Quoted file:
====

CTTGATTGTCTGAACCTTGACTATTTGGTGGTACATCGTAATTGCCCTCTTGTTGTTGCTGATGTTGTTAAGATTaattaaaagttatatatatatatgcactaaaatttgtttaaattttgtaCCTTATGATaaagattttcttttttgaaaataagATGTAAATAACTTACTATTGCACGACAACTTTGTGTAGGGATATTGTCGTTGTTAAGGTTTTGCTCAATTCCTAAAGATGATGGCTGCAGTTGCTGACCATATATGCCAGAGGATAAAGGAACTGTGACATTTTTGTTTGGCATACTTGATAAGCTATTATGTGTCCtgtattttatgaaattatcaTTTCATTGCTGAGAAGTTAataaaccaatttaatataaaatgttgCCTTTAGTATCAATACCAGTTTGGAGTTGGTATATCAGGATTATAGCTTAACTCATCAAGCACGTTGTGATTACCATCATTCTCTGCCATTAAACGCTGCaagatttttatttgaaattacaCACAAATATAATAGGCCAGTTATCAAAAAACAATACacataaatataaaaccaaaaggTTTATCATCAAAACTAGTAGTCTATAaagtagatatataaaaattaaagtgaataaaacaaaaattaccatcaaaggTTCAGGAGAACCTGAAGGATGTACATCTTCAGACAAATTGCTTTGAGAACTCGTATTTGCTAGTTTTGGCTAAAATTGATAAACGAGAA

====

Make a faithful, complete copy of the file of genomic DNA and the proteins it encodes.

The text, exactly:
CTTGATTGTCTGAACCTTGACTATTTGGTGGTACATCGTAATTGCCCTCTTGTTGTTGCTGATGTTGTTAAGATTaattaaaagttatatatatatatgcactaaaatttgtttaaattttgtaCCTTATGATaaagattttcttttttgaaaataagATGTAAATAACTTACTATTGCACGACAACTTTGTGTAGGGATATTGTCGTTGTTAAGGTTTTGCTCAATTCCTAAAGATGATGGCTGCAGTTGCTGACCATATATGCCAGAGGATAAAGGAACTGTGACATTTTTGTTTGGCATACTTGATAAGCTATTATGTGTCCtgtattttatgaaattatcaTTTCATTGCTGAGAAGTTAataaaccaatttaatataaaatgttgCCTTTAGTATCAATACCAGTTTGGAGTTGGTATATCAGGATTATAGCTTAACTCATCAAGCACGTTGTGATTACCATCATTCTCTGCCATTAAACGCTGCaagatttttatttgaaattacaCACAAATATAATAGGCCAGTTATCAAAAAACAATACacataaatataaaaccaaaaggTTTATCATCAAAACTAGTAGTCTATAaagtagatatataaaaattaaagtgaataaaacaaaaattaccatcaaaggTTCAGGAGAACCTGAAGGATGTACATCTTCAGACAAATTGCTTTGAGAACTCGTATTTGCTAGTTTTGGCTAAAATTGATAAACGAGAA